Long-term study hopes to unlock secrets of Gulf of Alaska ecosystem
After more than a month apart, Gretel and Shackleton began their reunion with a slow dance.
The autonomous underwater vehicles circled each other in the Gulf of Alaska in April, gathering data about ocean conditions: temperature, light, salinity, chlorophyll, fluorescence, and even acoustically determined densities of fish and zooplankton.
The torpedo-shaped vehicles, known informally as gliders, met after taking separate journeys to the middle of the continental shelf south of Seward, about 70 miles offshore. Seth Danielson, a University of Alaska Fairbanks oceanographer, expects it to become a spring ritual.
Shackleton and Gretel made their first transects in the gulf in 2021 and 2022, respectively, repeating the process again this year. With each new data set, Danielson’s team at the UAF College of Fisheries and Ocean Sciences expects to better understand how weather and climate are affecting crucial components of the gulf’s ecosystem.
The project, funded by the Alaska Ocean Observing System, focuses specifically on conditions that trigger the spring phytoplankton bloom, an annual explosion of oceanic microscopic life. Dormant phytoplankton begin to grow as sunlight increases each spring, reproducing rapidly until water in the Gulf of Alaska has a greenish tint. The onset of the bloom triggers a feast for the ocean food web.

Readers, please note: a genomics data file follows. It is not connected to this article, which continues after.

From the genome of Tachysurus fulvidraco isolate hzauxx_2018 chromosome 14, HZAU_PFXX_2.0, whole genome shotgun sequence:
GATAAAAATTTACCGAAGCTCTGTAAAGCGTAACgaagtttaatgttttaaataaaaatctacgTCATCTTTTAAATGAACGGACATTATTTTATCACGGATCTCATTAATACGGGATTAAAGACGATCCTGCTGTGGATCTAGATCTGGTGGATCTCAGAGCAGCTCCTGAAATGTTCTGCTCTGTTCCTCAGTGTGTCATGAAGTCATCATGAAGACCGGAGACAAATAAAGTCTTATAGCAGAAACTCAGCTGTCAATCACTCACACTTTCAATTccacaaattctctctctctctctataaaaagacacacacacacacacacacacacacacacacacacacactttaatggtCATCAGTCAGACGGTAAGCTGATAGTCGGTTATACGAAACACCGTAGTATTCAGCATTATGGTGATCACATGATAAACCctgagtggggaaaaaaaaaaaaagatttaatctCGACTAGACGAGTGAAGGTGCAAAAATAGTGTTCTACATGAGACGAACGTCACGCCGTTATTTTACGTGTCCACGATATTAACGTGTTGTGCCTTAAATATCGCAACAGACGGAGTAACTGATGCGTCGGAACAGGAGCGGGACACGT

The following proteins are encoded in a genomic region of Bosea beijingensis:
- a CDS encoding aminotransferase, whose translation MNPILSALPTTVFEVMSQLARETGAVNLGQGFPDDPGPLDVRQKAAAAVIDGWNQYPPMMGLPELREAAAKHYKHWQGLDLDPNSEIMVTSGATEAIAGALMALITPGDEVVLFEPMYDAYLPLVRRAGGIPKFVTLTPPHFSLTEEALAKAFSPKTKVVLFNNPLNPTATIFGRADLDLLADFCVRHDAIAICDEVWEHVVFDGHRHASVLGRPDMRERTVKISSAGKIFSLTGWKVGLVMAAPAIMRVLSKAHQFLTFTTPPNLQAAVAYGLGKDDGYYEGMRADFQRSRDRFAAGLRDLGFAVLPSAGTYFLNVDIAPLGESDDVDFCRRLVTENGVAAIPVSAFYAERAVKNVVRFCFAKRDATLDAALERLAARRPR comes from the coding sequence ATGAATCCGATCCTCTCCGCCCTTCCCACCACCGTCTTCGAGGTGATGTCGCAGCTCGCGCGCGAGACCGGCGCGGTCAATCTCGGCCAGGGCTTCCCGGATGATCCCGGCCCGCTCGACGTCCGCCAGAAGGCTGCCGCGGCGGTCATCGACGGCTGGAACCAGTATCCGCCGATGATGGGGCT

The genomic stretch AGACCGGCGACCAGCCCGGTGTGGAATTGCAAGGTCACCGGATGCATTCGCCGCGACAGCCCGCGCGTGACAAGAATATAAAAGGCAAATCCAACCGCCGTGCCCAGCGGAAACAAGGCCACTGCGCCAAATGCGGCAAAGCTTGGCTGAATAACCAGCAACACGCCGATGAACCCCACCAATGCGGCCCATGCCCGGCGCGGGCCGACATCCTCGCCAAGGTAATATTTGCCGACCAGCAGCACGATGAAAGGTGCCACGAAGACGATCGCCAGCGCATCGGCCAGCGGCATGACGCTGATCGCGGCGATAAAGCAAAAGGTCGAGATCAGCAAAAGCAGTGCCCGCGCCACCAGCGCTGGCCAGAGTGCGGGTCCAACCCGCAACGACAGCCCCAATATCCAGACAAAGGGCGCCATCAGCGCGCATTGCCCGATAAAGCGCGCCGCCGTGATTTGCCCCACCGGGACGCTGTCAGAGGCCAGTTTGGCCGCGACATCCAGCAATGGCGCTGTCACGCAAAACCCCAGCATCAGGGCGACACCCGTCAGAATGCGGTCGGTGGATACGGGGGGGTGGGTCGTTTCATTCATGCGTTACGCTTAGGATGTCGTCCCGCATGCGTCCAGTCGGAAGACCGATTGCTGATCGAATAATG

A better understanding of phytoplankton will be of particular interest to fishery managers like the North Pacific Fishery Management Council, Danielson said. Both the timing and species composition of the bloom are linked to the health and size of fish populations.
Danielson said the data could eventually serve as an “early warning system” when fish populations are subject to unfavorable ocean conditions.
“We’ll be able to tell the NPFMC if the spring bloom is early or late, or strong or weak,” Danielson said. “As the technology improves we eventually will be able to assess and track measures of food quality for the fishes.”
Satellites can monitor ocean surface conditions, and equipment aboard research vessels is able to collect water and biological samples. But the battery-powered gliders operate for just a tiny fraction of the cost and can remain at sea for up to 3 months at a time, sampling across vast areas and transmitting the data back to Danielson’s lab in Fairbanks.
The use of gliders is relatively new in Alaska waters. Such surveys are fairly common in coastal areas in the Lower 48, but Gretel and Shackleton currently have the northern Gulf of Alaska to themselves. The planned glider study will be conducted each spring in coming years, providing more insight into how ocean conditions affect the timing and progression of the phytoplankton bloom.
Even with just a few datasets, researchers have already noticed significant year-to-year differences in ocean conditions and how the phytoplankton respond. With each additional spring transect, they will better reveal cause-and-effect relationships.
“It’s a lot of active piloting, but we’re learning a tremendous amount about the ocean by doing this,” said Hank Statscewich, an oceanography researcher on the project. “This is a new way to explore the ocean with a unique combination of cutting-edge instrumentation with persistent monitoring and real-time feedback.”
ADDITIONAL CONTACT: Seth Danielson, 907-474-7834, firstname.lastname@example.org